April 23, 2014 – April is Autism Awareness Month. SMART Management’s Provider Relations Representative Candi Arevalo and her family are participating in The Autism Project Walk. This will be held at Goddard Park on Sunday, April 27th in honor of her wonderful son Tyler. If you would like to make a donation to help her team reach their goal please visit their fundraising page. No donation is too small … every dollar counts!!!
If you or someone you know are interested in participating, the check-in time is at 9:00 am and the walk starts at 10:00 am. However, you don’t have to participate in the walk to enjoy the Family Fun Day. This includes a reptile show, a visit from the URI Rams Football Team, cotton candy, and popcorn, obstacle course, face painting, arts and crafts, a marketplace and much more!
Autism affects a child’s ability to communicate, understand language, play and build relationships. Candi’s son, Tyler was diagnosed with Autism at the age of five. He has struggled over the years with sensory issues, communication, and overall socialization.
Fundraising organizations like The Autism Project and Autism Speaks are there to advocate, teach and support not only children but their families as well.
Candi explained that “Thanks to these organizations, Tyler has progressed enough to be a member of the Unified Special Olympics Basketball Team, a sport he absolutely loves. He has actually become renowned for his famous 3 point shot!! The support that Tyler receives from autism programs has helped him become more independent. It has also allowed him to overcome some of the many challenges of Autism.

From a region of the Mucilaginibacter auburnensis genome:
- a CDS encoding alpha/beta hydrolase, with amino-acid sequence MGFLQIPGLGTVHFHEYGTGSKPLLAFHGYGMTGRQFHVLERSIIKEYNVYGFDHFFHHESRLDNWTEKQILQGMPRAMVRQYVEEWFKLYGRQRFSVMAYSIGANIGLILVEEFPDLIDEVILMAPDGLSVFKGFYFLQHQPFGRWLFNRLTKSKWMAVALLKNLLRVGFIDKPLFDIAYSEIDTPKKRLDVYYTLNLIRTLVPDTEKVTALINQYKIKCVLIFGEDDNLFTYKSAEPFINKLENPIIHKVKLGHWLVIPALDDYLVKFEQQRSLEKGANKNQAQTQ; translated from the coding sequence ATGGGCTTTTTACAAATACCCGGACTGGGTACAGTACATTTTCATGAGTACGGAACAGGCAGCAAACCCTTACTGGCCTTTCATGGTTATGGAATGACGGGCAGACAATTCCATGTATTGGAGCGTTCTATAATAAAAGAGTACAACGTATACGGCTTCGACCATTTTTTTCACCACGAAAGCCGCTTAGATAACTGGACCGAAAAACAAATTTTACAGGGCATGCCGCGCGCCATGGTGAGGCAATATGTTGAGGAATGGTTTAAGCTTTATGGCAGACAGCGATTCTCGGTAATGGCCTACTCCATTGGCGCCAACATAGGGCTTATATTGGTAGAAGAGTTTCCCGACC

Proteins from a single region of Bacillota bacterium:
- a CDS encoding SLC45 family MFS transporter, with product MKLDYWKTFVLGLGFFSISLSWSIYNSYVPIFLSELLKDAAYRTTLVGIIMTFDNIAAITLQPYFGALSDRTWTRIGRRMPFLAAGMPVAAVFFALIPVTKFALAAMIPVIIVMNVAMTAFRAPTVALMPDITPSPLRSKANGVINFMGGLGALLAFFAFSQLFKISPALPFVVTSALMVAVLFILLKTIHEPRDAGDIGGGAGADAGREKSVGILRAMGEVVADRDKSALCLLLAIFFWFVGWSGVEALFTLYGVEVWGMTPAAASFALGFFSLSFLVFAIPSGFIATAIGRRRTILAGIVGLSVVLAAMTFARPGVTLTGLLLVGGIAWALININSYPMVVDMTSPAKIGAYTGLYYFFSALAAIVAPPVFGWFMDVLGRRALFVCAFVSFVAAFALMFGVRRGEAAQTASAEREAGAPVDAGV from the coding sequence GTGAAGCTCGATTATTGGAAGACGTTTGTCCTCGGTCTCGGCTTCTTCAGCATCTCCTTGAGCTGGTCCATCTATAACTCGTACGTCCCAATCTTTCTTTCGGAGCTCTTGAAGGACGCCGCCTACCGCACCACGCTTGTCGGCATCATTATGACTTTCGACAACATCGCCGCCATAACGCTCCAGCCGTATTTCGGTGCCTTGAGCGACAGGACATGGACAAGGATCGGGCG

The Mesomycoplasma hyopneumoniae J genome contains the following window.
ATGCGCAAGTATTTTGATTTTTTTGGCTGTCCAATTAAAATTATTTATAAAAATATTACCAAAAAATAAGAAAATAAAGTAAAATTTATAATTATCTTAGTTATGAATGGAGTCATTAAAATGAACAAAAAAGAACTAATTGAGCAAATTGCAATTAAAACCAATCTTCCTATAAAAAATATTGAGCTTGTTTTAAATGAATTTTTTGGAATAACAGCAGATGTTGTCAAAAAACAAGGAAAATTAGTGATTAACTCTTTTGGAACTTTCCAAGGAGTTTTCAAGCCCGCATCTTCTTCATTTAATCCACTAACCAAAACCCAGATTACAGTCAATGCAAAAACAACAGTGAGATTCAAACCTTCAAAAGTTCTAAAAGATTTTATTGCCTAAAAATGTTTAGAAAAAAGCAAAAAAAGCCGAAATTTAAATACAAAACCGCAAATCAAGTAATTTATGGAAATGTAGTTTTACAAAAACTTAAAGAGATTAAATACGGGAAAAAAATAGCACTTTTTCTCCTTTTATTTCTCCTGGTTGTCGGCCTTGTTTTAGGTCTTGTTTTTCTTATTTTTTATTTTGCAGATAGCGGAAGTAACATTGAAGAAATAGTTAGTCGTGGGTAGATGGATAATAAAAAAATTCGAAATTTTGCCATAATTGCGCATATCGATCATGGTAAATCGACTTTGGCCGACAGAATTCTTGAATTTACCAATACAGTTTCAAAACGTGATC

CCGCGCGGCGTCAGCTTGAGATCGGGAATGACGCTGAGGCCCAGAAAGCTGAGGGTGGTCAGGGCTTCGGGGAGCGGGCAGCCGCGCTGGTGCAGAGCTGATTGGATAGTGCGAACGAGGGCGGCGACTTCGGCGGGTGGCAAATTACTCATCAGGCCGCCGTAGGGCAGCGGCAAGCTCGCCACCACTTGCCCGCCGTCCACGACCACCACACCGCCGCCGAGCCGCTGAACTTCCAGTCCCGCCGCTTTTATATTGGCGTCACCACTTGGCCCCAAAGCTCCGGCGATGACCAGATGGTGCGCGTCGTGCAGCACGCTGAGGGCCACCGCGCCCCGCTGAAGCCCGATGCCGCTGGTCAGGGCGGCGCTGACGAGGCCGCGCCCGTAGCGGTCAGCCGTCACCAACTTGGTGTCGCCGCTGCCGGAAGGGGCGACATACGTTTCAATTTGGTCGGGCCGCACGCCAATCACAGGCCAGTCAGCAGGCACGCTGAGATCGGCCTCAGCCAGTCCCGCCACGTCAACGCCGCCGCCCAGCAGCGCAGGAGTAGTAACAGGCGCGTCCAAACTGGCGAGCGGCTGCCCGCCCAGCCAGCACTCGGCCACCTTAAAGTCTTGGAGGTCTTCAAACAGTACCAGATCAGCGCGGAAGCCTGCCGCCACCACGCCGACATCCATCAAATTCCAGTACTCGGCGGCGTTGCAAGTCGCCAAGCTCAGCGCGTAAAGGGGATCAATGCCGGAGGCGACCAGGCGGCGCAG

Tyler has been on the honor roll every quarter since middle school! I’m grateful for the strides Tyler has made throughout his life. I attribute much of this to the wonderful programs that fundraising for Autism provides.”
Did you know that Autism:
- Now affects 1 in 68 children and 1 in 42 boys
- Prevalence figures are growing
- Is the fastest-growing serious developmental disability in the U.S.
- Costs a family $60,000 a year on average
- Is nearly five times more likely in boys than girls
- Has no medical detection or cure for autism